Art Fakes and Forgeries

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Chris Wiley
English 1000
13 September 2010

Fakes and Forgeries
Lessing v. Dutton

The two essays, “What is Wrong with a Forgery,” by Alfred Lessing and “Artistic Crimes,” by Denis Dutton, explore the different reasons that they give negative connotation to the concept of an artistic forgery. Each author concludes that a forgery is indeed wrongful, however their reasons for this conclusion differ in several distinct ways. This essay will summarize both authors’ main points and compare and contrast the fundamental differences of their arguments.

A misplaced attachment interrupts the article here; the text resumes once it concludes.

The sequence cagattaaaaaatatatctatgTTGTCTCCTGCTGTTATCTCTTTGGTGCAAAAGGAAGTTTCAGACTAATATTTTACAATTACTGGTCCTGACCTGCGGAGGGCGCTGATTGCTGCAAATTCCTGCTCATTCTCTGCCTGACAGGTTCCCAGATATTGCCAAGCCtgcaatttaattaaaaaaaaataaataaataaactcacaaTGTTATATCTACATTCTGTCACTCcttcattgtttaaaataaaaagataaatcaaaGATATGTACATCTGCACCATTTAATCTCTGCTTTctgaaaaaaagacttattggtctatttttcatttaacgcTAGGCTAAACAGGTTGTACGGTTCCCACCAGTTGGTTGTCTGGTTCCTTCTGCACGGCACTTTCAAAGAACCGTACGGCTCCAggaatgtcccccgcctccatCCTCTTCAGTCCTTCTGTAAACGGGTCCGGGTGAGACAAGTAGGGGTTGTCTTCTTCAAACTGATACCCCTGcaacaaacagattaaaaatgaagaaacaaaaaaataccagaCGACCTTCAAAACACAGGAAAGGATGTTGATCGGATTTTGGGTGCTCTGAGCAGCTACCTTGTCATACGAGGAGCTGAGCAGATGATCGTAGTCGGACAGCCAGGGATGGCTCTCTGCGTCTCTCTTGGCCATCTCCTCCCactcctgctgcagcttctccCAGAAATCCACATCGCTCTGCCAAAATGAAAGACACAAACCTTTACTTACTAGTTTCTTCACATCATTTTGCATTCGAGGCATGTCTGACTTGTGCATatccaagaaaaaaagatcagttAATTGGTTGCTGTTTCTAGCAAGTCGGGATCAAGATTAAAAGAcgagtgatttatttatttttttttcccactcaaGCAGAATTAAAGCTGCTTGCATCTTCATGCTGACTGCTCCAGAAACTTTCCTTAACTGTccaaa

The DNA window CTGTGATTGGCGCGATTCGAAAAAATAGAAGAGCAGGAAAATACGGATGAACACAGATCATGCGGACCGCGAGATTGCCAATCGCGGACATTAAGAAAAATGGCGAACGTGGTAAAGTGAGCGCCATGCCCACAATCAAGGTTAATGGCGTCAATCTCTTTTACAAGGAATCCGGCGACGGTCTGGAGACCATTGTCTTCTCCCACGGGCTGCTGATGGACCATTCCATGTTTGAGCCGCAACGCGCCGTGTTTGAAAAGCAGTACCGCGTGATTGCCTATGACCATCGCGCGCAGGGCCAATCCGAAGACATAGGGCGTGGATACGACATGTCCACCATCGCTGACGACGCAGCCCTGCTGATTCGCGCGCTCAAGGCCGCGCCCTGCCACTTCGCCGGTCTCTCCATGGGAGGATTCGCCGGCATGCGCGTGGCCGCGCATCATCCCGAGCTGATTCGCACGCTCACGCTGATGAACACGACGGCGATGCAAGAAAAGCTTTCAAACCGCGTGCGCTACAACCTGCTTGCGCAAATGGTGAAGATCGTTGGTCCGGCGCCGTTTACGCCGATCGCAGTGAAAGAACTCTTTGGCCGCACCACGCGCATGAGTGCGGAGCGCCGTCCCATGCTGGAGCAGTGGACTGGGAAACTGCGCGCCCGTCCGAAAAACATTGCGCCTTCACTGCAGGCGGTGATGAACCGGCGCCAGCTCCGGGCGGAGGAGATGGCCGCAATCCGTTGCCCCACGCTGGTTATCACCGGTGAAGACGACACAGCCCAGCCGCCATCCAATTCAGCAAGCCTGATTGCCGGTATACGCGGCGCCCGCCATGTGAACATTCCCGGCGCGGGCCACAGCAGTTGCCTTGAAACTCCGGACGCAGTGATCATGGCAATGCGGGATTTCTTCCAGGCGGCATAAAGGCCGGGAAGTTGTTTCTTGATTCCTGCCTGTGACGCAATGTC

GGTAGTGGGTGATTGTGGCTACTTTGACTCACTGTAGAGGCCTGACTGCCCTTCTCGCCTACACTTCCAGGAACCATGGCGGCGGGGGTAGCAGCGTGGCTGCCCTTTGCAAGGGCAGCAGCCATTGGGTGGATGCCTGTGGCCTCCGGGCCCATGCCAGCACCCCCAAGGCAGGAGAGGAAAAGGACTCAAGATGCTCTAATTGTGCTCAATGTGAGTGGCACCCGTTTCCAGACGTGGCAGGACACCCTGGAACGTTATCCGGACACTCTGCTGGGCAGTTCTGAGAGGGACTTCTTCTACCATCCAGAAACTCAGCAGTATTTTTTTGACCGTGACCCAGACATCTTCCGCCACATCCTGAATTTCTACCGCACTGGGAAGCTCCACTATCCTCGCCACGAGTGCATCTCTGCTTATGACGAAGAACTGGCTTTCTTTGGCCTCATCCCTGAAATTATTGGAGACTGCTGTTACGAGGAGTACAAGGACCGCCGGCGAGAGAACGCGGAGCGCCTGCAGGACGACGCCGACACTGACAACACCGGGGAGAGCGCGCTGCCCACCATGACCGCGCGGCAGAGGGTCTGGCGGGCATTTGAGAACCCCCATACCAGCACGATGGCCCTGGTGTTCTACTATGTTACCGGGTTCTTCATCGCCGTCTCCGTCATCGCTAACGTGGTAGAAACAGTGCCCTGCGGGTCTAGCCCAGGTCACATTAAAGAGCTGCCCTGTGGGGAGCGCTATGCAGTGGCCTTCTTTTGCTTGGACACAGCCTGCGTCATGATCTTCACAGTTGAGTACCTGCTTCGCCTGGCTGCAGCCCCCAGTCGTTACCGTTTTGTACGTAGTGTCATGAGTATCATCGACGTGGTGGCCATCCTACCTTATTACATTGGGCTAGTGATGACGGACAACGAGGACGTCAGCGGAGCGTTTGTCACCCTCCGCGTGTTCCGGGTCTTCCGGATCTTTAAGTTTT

Lessing begins “What is Wrong with a Forgery” by establishing that forgeries are not void of aesthetic value. In fact, he states that a clear distinction must be made between the qualities that make a piece of art aesthetically pleasing and the non-aesthetic qualities that art critics consider when analyzing a piece. The concept of a forgery, he says, is purely non-aesthetic and should not be used to describe the beauty of a piece. To further illustrate this point and later points in his essay, Lessing introduces the case of the Johannes Vermeer fakes done by Hans van Meegeren. The painting The Disciples was thought to be a Vermeer masterpiece for 7 years until van Meegeren revealed that he had actually done the painting and misrepresented it as Vermeer’s. Lessing says, “The fact that The Disciples is a forgery is just that, a fact. It is a fact about the painting which stands entirely apart from it as an object for aesthetic contemplation. The knowledge of this fact can neither add anything to nor subtract anything from the aesthetic experience.” Here Lessing establishes that his problem with the forgery does not lie within the aesthetic value of the art, so he introduces what he believes to be the real problem with a forgery: that it is an offense against what he calls “the spirit of the art,” and he contends that a forgery, such as The Disciples, “lacks artistic integrity.”

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